Perennial Vegetables

For lazy gardeners such as ourselves nothing beats perennial vegetables. Plant ‘em once and you’ve got food for years. For novice gardeners, perennials are plants that, unlike say broccoli (an “annual”), don’t need to be replanted every spring. The best known perennial vegetable in the west is probably asparagus which, given the right conditions, will produce fresh stalks for years. But there are many thousands more perennials little known to North American gardeners that are a lot easier to grow than fussy asparagus.

Unfortunately, there used to be a lack of information about edible perennials until the publication of Eric Toensmeier’s excellent book, Perennial Vegetables: From Artichokes to Zuiki Taro, A Gardener’s Guide to Over 100 Delicious and Easy to Grow Edibles. We’ve got a few of the species Toensmeier mentions: artichoke, prickly pear cactus, stinging nettles, crosnes (more on those in another post) and goji berries. Edible Perennials contains growing information for each species offering something for every climate in North America.

Up to now many of these plants were hard to find, but growing interest in edible perennials and the power of the internet has brought many of these species into our backyards. See the Mother Earth News Seed Search Engine on the right side of this page to hunt down some of the more rare items.

Now, time to fertilize those goji berries and ponder the controversial air potato.

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12 Comments

  1. How do you like the goji berries. That is on my short list to add but I’ve only ever had dried ones. Stinging nettles I’m starting this year. The spring tonice from them is just priceless!

  2. Sally,

    You boil them–this disarms the stingers. They can be eaten like spinach (very tasty and nutritious) or dried to make tea (also very good). In some places in the world, such as Italy, nettles are cultivated.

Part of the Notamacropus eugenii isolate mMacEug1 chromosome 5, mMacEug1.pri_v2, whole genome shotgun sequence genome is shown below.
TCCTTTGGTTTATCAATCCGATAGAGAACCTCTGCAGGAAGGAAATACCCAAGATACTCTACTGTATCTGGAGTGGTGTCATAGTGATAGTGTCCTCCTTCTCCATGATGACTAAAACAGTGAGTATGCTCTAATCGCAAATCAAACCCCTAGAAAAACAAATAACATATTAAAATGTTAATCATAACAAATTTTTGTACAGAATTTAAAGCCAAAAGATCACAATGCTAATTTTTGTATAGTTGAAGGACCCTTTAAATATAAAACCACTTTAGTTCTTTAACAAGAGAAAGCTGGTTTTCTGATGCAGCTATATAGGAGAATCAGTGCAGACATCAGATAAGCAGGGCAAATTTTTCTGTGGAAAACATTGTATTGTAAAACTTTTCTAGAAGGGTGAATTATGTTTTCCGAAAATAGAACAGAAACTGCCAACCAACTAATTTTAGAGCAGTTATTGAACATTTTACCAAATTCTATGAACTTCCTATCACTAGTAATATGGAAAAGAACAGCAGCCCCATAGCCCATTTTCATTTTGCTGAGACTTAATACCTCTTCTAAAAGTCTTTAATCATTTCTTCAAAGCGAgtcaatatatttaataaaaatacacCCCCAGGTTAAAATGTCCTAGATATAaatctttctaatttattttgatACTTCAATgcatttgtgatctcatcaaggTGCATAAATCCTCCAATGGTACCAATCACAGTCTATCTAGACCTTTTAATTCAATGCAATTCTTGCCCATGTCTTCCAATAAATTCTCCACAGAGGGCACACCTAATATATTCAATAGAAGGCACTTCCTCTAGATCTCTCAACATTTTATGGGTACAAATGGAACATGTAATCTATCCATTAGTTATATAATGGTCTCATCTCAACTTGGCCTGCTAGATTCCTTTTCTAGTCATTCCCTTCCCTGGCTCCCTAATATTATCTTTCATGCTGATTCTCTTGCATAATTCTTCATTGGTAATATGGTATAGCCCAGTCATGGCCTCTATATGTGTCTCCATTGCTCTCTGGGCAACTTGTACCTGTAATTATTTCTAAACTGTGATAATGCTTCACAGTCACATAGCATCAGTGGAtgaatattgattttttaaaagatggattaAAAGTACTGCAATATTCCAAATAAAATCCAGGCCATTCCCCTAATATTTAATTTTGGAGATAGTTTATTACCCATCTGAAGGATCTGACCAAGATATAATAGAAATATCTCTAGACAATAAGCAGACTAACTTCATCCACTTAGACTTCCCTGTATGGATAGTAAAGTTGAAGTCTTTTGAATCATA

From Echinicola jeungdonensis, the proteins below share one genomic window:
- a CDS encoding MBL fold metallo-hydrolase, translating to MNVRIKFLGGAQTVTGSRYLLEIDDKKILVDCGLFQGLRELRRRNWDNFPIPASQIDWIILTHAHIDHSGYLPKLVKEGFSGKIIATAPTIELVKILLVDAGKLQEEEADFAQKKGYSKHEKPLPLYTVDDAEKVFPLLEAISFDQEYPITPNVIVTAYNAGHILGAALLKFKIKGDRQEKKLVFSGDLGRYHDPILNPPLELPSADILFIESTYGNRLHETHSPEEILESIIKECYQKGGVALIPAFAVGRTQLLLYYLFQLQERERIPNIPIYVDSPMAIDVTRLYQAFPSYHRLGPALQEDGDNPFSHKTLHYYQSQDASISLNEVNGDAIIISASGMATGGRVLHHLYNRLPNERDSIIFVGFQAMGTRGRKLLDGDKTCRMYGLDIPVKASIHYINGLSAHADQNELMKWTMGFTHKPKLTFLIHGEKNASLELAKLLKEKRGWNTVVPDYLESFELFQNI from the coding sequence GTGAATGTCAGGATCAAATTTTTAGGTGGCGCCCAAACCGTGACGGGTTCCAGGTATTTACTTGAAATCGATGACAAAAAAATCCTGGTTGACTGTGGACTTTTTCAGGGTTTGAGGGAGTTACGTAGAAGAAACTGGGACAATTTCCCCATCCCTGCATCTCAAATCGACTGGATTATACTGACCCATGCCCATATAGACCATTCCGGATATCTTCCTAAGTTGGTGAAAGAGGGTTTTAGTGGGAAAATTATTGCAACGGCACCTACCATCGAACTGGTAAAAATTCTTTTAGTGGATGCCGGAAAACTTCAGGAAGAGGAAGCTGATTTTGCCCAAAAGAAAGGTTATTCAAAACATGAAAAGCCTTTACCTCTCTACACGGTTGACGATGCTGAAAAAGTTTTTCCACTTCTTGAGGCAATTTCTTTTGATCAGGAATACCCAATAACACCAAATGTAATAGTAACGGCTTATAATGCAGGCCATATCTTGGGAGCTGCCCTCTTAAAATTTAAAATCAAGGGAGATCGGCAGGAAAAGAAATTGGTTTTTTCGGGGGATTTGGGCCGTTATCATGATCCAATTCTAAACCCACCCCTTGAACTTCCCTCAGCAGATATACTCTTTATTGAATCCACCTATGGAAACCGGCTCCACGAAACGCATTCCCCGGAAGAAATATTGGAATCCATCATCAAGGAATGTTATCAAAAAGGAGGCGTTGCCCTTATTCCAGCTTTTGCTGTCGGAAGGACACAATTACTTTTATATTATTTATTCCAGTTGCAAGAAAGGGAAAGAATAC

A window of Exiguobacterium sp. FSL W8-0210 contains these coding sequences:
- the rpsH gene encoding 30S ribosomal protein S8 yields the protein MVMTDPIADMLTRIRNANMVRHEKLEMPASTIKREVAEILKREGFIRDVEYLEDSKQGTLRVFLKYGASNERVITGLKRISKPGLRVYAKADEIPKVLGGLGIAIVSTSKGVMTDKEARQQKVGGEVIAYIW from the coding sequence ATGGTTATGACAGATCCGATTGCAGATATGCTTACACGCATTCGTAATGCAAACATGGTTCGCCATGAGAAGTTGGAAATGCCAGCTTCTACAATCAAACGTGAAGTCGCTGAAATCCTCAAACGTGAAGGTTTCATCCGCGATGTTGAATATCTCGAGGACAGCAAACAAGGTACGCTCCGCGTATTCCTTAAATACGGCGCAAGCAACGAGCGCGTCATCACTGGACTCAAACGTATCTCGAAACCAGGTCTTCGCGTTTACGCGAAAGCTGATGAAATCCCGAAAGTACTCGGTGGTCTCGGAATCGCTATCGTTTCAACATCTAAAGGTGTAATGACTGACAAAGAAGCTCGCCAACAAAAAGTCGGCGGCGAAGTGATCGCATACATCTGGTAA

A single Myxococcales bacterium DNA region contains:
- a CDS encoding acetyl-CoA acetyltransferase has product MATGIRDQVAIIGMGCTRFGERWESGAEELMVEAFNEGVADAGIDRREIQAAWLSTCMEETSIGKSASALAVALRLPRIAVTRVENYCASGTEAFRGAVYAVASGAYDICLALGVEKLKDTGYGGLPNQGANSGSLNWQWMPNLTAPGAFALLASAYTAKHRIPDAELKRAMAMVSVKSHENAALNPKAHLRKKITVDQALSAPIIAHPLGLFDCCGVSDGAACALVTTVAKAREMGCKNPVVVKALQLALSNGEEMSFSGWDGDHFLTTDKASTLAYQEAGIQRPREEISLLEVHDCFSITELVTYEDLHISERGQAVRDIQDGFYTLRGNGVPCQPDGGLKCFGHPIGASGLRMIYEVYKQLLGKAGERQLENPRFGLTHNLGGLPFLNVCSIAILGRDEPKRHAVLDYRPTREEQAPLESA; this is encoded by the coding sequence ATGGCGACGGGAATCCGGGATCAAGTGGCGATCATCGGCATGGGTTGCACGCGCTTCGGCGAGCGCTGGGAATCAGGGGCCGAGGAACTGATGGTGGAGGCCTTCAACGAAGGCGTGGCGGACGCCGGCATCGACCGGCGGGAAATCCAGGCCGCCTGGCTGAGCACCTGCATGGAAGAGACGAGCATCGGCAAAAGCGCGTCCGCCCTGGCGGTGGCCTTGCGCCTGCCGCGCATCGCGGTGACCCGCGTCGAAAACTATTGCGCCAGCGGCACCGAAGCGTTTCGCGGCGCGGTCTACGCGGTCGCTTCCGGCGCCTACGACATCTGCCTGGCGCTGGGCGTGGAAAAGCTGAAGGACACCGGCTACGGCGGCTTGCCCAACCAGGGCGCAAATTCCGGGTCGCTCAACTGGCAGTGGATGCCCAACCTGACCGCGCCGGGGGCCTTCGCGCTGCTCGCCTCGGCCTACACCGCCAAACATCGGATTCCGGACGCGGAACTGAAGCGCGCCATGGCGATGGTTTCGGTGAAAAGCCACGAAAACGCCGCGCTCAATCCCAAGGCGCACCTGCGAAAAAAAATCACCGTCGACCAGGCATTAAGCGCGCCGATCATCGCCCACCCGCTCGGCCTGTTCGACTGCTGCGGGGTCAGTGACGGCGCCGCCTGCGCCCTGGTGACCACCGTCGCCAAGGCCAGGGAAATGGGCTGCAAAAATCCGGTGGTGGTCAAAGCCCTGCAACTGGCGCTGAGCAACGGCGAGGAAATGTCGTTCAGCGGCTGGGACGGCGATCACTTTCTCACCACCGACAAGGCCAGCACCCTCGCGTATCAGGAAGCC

3. Michael,

    I used fish emulsion–but my gojis were just planted so I can’t report much in the way of results, other than that they seem to be doing fine.

    I’m curious where do you live and how big your gojis are. Have you been able to harvest many berries?

  4. Austin Texas and no berries yet.

    1 plant has done well and is @ 3 feet tall. Other not so much and is @ 1 foot. Both started new growth last week.

    I’m hoping for at least one berry this year, but have heard 3rd year is when to really start expecting.

    Thanks for the fertilizer info!

  5. Austin Texas and no berries yet.

    1 plant has done well and is @ 3 feet tall. Other not so much and is @ 1 foot. Both started new growth last week.

    I’m hoping for at least one berry this year, but have heard 3rd year is when to really start expecting.

    Thanks for the fertilizer info!

  6. Isn’t it a little ironic using fish emulsion, when you’re trying to go sustainable? I mean, the way we treat the oceans is probably worst of any sphere, mostly since we don’t really come in close contact with it much.

  7. Interesting! You know, I’ve thought about this quite a bit as I’m a huge fan of perennials as far as flowers/plants, but I haven’t really done much in the edibles garden. One perennial that I do have is rhubarb, planted near my strawberries (which, I suppose, is also a perennial now that I think about it!). I have horseradish, too, which is pretty much an perennial, I just take off a bit of root and replant the rest. I have lots of herbs as perennials – culinary thyme, chives, rosemary, Italian parsley, etc.

    I guess I do have more than I realize! I would love to check out the book – thanks.

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